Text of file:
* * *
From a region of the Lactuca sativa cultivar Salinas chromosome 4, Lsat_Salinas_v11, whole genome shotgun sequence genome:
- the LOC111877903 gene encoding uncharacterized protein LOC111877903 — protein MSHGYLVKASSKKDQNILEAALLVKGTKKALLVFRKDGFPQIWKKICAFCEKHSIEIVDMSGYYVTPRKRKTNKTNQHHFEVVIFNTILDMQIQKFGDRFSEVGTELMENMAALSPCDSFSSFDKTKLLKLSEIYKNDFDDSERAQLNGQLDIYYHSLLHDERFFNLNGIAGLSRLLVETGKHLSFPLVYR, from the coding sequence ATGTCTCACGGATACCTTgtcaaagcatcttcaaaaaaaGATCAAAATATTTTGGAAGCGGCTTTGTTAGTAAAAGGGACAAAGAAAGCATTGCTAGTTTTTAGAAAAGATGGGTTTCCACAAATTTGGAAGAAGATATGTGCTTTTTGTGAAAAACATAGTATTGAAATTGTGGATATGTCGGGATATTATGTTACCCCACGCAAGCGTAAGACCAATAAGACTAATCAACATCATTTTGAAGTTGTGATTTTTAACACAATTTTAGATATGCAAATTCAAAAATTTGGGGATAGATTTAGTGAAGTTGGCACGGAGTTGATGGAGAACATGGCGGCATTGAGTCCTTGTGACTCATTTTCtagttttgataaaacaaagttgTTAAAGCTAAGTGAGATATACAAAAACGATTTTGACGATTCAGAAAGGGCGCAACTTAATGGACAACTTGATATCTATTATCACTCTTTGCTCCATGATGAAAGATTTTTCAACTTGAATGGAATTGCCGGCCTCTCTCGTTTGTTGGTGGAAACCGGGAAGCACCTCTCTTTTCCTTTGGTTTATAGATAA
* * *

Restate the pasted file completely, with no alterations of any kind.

From a region of the Lactuca sativa cultivar Salinas chromosome 4, Lsat_Salinas_v11, whole genome shotgun sequence genome:
- the LOC111877903 gene encoding uncharacterized protein LOC111877903 — protein MSHGYLVKASSKKDQNILEAALLVKGTKKALLVFRKDGFPQIWKKICAFCEKHSIEIVDMSGYYVTPRKRKTNKTNQHHFEVVIFNTILDMQIQKFGDRFSEVGTELMENMAALSPCDSFSSFDKTKLLKLSEIYKNDFDDSERAQLNGQLDIYYHSLLHDERFFNLNGIAGLSRLLVETGKHLSFPLVYR, from the coding sequence ATGTCTCACGGATACCTTgtcaaagcatcttcaaaaaaaGATCAAAATATTTTGGAAGCGGCTTTGTTAGTAAAAGGGACAAAGAAAGCATTGCTAGTTTTTAGAAAAGATGGGTTTCCACAAATTTGGAAGAAGATATGTGCTTTTTGTGAAAAACATAGTATTGAAATTGTGGATATGTCGGGATATTATGTTACCCCACGCAAGCGTAAGACCAATAAGACTAATCAACATCATTTTGAAGTTGTGATTTTTAACACAATTTTAGATATGCAAATTCAAAAATTTGGGGATAGATTTAGTGAAGTTGGCACGGAGTTGATGGAGAACATGGCGGCATTGAGTCCTTGTGACTCATTTTCtagttttgataaaacaaagttgTTAAAGCTAAGTGAGATATACAAAAACGATTTTGACGATTCAGAAAGGGCGCAACTTAATGGACAACTTGATATCTATTATCACTCTTTGCTCCATGATGAAAGATTTTTCAACTTGAATGGAATTGCCGGCCTCTCTCGTTTGTTGGTGGAAACCGGGAAGCACCTCTCTTTTCCTTTGGTTTATAGATAA